Secondly, we had no choice but to make lean “situational” because there weren’t any books, classes, or consultants on management systems, Lean Purchasing, or how to schedule time in a test lab. When you don’t have an overabundance of resources and tools, you prioritize what’s truly critical for the business and solve those problems first. Hmmm…kind of like what Toyota did early on with TPS?

Those two factors did in fact make lean much simpler for us, and, as a result, much easier to adopt and adapt. More importantly, lean did exactly what we needed it to do and helped us meet our business objectives. This is not what many organizations experience today, despite orders of magnitude, greater resources, explanations, and examples.     

I realize there is great irony in suggesting ways for people to take charge and start thinking more for themselves. So instead, I am just going to share the questions I would ask my new-to-lean organization from 1997 – if somehow they were transported to today:

  1. Why are we trying so hard to become “textbook lean?” Instead shouldn’t we focus on becoming a better business? I just read a recent article about Honda executives admitting that their loss of “racing spirit” and innovation were the result of trying too hard to follow Toyota’s kaizen approach. If we really want a customer-focused, problem solving culture, then how can we solve more problems and serve our customers more? In fact, do you think we could better engage our people if we respectfully coached them to bring their own lean ideas to the table?
  2. What FEW strategic directions do we need to focus on – especially as we are trying to sort out this “lean thing?” What are the biggest strategic problems standing in the way of us becoming a better business? Aren’t those the most critical things to align our lean path with?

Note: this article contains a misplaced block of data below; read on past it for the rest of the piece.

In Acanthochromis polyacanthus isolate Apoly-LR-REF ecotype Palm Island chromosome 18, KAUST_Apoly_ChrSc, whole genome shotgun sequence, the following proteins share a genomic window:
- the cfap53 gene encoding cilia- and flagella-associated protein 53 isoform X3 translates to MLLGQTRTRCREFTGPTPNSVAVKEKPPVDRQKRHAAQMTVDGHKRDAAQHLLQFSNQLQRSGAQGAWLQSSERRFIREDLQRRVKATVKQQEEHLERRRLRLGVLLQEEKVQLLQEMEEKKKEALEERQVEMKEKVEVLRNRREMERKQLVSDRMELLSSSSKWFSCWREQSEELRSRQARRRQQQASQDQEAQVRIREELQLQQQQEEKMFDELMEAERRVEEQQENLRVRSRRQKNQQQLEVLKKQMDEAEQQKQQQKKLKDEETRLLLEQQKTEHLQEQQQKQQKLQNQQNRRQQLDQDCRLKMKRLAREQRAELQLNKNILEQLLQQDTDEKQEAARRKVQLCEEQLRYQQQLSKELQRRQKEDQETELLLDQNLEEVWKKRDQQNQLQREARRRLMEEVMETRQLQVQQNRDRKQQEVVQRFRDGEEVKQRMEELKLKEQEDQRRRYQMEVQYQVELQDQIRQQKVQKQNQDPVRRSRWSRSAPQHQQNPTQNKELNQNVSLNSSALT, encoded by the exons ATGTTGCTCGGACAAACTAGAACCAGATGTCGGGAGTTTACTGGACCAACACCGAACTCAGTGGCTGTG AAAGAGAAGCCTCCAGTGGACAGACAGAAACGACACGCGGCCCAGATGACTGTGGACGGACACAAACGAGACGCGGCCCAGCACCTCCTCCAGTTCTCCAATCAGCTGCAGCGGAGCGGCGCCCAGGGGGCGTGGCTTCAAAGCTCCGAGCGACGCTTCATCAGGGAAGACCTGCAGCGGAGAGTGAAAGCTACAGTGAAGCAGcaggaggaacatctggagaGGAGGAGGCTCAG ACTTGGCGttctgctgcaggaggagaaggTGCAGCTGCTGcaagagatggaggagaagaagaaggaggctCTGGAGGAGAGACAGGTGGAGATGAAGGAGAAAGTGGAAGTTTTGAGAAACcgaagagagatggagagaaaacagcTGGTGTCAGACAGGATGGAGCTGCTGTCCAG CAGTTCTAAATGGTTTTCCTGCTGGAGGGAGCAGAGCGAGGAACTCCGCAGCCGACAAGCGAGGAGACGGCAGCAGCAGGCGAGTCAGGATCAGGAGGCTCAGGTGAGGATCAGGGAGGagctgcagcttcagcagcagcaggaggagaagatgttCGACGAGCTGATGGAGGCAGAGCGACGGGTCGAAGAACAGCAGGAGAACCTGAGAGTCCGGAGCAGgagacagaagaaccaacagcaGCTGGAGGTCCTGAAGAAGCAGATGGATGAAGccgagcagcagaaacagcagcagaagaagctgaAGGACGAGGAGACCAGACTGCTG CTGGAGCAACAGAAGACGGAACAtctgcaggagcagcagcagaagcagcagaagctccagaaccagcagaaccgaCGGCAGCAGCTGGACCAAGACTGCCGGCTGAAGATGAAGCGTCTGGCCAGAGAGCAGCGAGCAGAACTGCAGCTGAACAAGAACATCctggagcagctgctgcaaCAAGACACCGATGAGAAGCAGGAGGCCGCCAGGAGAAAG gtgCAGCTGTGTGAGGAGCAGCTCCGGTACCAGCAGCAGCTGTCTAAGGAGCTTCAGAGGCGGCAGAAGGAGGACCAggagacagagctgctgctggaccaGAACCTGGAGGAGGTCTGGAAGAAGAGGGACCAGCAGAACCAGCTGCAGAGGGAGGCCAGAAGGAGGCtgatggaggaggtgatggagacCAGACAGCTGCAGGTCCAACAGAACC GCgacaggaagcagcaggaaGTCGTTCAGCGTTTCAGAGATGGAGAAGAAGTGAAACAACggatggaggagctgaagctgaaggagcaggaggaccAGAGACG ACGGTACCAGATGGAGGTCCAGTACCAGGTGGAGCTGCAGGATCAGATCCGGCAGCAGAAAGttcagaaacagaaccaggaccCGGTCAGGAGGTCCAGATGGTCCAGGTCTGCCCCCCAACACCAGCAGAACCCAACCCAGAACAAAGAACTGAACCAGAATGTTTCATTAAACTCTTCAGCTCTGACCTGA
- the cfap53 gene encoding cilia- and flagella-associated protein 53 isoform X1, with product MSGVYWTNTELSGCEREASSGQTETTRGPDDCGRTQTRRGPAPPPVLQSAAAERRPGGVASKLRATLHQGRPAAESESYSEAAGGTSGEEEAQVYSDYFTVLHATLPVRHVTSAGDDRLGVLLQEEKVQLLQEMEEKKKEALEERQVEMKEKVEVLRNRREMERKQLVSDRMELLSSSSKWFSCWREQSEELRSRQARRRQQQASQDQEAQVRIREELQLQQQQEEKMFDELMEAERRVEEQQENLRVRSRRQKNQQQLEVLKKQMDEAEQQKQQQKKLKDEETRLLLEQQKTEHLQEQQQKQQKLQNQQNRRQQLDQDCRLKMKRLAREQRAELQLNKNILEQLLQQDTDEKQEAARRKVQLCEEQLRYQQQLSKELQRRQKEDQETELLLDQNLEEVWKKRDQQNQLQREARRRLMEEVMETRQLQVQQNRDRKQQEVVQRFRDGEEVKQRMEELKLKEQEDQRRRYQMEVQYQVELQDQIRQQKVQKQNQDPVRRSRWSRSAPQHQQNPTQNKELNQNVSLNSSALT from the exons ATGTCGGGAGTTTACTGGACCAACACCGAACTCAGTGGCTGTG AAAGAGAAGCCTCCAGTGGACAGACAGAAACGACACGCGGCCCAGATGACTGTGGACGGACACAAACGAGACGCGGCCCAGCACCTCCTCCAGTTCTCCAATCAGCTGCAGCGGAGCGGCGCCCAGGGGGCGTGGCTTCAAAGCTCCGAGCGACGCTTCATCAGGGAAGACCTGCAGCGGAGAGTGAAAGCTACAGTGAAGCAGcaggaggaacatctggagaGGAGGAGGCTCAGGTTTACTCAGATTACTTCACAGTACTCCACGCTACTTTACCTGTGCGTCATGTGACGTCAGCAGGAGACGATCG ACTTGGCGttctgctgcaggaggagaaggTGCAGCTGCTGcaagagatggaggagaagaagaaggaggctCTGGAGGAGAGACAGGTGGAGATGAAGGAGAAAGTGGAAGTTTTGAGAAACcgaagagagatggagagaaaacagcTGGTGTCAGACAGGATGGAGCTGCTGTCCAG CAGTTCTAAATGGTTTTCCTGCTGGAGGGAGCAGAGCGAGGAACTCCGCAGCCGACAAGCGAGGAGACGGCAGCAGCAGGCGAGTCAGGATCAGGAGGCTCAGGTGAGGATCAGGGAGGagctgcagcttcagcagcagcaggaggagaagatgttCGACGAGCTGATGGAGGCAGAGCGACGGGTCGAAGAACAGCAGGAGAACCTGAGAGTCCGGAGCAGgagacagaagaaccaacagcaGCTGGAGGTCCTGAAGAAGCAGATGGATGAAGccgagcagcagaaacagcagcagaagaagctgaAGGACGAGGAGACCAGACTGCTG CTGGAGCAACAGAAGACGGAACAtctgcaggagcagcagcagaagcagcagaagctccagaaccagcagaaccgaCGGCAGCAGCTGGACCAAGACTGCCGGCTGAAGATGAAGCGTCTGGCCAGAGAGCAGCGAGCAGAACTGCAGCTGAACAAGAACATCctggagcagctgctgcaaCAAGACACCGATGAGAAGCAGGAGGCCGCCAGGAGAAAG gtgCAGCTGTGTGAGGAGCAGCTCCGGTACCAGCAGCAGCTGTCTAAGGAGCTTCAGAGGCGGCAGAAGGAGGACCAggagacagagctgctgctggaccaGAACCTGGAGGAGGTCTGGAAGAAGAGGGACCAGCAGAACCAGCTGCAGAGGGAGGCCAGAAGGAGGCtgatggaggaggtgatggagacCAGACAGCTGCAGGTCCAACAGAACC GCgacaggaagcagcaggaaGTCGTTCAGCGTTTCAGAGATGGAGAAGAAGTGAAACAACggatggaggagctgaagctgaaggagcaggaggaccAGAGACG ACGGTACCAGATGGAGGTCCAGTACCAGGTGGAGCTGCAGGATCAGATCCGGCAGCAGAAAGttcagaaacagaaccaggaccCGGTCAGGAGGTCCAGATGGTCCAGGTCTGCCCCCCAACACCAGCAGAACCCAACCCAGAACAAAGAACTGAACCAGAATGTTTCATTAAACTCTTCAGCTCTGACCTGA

3. How can we continuously simplify lean by subtracting things like tools, theories, and experts that don’t add value? Lean sounds positively overwhelming. How do we constantly make sure we aren’t overburdening our organization with too much non-value-added distraction?
  4. How will we embrace “situational lean?” Won’t our problems, our culture, our solutions, and our resulting lean journey look quite different than those companies in the books? How do we learn from them but not create an atmosphere where everyone feels like they have to copy them?
  5. How do we learn to teach ourselves? If lean is situational, and people learn best experientially, then how do we give our people more opportunities to hands-on learn in their own gemba while collaborating with their co-workers in other gembas?

Maybe I’m biased, but some of the best lean companies I’ve visited followed more of an 80 / 20 / 5x approach. They got 80 percent of the benefit of any technique with 20 percent of the effort (because they kept it simple), and that gave them the capacity to improve 5x the number of important things. They also found many different ways to share what they learned with their co-workers so new tools and processes worked within their existing systems and culture.

That’s what we did back in the day and it worked quite well. But these are all my questions and observations – what are yours for your unique situation? How can you simplify and “situationalize” lean to make it more successful inside your organization?

The views expressed in this post do not necessarily represent the views or policies of The Lean Enterprise Institute.
Keywords:  culture,  lean musings
Source: www.lean.org